Christian television is in a state of upheaval with several broadcasters selling their network to secular companies and rethinking the nature of their ministries, reports Charisma magazine (June).
The Christian broadcasters presence on prime-time TV is decreasing because of a growing number of sellouts to secular networks. Pat Robertson’s Christian Broadcasting Network (renamed the Family Channel in 1990) was sold to media tycoon Rupert Murdoch last year. With the sale, Robertson’s flagship program, The 700 Club, was moved to an obscure time slot, reports J. Lee Grady. Since 1994, Lowell Paxson, founder of the Home Shopping Network, has been “gobbling up Christian stations” in order to build Pax Net, a family entertainment network based on reruns of such shows as Touched by an Angel and Dr Quinn, Medicine Woman.
One of the largest Christian stations, WCFC TV-38 in Chicago, was sold to Paxson earlier this year for $120 million. Also involved in the shakeup is the advent of new technologies, such as digital television, forcing both secular and religious broadcasters to acquire new avenues for distribution. Some observers fear that religious broadcasters will react too slowly to such new technologies as the Internet in the same way they did when television emerged in the 1940s.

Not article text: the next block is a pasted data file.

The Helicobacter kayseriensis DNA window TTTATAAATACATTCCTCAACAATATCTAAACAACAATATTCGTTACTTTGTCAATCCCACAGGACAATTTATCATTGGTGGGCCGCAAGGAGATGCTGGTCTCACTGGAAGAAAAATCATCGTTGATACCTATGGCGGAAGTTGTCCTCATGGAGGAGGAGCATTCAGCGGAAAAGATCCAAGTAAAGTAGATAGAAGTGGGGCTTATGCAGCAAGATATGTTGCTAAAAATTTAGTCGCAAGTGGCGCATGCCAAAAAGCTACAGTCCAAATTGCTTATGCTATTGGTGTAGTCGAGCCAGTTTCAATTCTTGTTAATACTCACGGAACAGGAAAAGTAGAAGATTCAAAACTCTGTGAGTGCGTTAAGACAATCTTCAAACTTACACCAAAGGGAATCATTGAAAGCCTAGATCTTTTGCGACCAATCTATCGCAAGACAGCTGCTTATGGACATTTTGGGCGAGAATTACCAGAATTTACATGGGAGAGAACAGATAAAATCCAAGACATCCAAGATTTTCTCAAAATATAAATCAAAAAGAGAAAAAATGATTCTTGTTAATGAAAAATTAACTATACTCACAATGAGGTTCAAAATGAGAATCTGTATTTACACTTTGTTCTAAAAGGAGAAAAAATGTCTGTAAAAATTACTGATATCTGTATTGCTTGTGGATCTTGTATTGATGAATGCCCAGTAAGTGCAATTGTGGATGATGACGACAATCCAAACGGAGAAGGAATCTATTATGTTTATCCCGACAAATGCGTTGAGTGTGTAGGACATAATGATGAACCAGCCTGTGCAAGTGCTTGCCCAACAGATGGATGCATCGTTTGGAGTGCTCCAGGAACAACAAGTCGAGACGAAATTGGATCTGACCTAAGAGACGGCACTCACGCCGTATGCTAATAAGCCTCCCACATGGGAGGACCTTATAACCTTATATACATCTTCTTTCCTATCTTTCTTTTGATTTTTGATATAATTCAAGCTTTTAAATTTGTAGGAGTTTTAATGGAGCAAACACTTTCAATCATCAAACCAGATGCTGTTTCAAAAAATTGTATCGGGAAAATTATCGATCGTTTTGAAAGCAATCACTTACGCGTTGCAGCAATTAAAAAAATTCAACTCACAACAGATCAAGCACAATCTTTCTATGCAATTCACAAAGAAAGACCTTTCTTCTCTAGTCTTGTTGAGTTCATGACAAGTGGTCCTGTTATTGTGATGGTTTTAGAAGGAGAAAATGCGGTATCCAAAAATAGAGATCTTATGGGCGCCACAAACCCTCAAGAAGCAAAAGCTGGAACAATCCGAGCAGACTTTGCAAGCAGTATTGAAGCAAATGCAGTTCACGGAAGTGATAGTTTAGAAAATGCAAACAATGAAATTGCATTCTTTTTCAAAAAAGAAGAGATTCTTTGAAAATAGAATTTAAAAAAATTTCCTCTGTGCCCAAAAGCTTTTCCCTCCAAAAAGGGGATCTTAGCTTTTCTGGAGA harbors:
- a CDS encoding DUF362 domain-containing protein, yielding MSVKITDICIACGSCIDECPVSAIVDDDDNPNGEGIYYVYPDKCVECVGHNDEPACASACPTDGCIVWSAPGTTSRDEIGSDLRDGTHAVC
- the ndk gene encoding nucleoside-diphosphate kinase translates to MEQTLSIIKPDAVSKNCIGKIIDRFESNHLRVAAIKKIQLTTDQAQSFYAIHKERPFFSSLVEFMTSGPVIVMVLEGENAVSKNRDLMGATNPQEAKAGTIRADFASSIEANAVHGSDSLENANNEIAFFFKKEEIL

There is the concern that even such remaining powerhouses as the Trinity Broadcasting Network — with 381 stations in 66 countries — are being sidelined into a Christian ghetto and preaching to the evangelical choir rather than “invading secular culture,” Grady adds. The dominant language on the popular Christian shows is “Christianese”; the subject matter isn’t aimed at the unchurched. It may take a “new wave of creative Christians” who may be currently working at Disney, Fox, or Warner Bros. who will “take the gospel mainstream.”
Things are not much better for mainline, ecumenical television broadcasting. The National Catholic Reporter (May 8) notes that while the ecumenical Odyssey channel is celebrating its 10th anniversary, it is finding increased competition and is “just getting by,” says its interim president Fr.. Bob Bonnot. The network, which is owned and operated by a consortium of 65 different faith traditions, is in the black and is reported to be gaining viewers — it added 400,000 viewers in the first quarter of 1998.
But to compete with the new cable ventures that have “broken out quickly” in recent months, Odyssey will need fresh programming. Part of the problem is Odyssey’s emphasis on being non-offensive — because of its inter-faith approach. Patt Shea of Catholics in the Media, says the network may “need to do something controversial.”
(Charisma, 600 Rhinehart Rd., Lake Mary, FL 32746; National Catholic Reporter, P.O. Box 419281, Kansas City, MO 64141)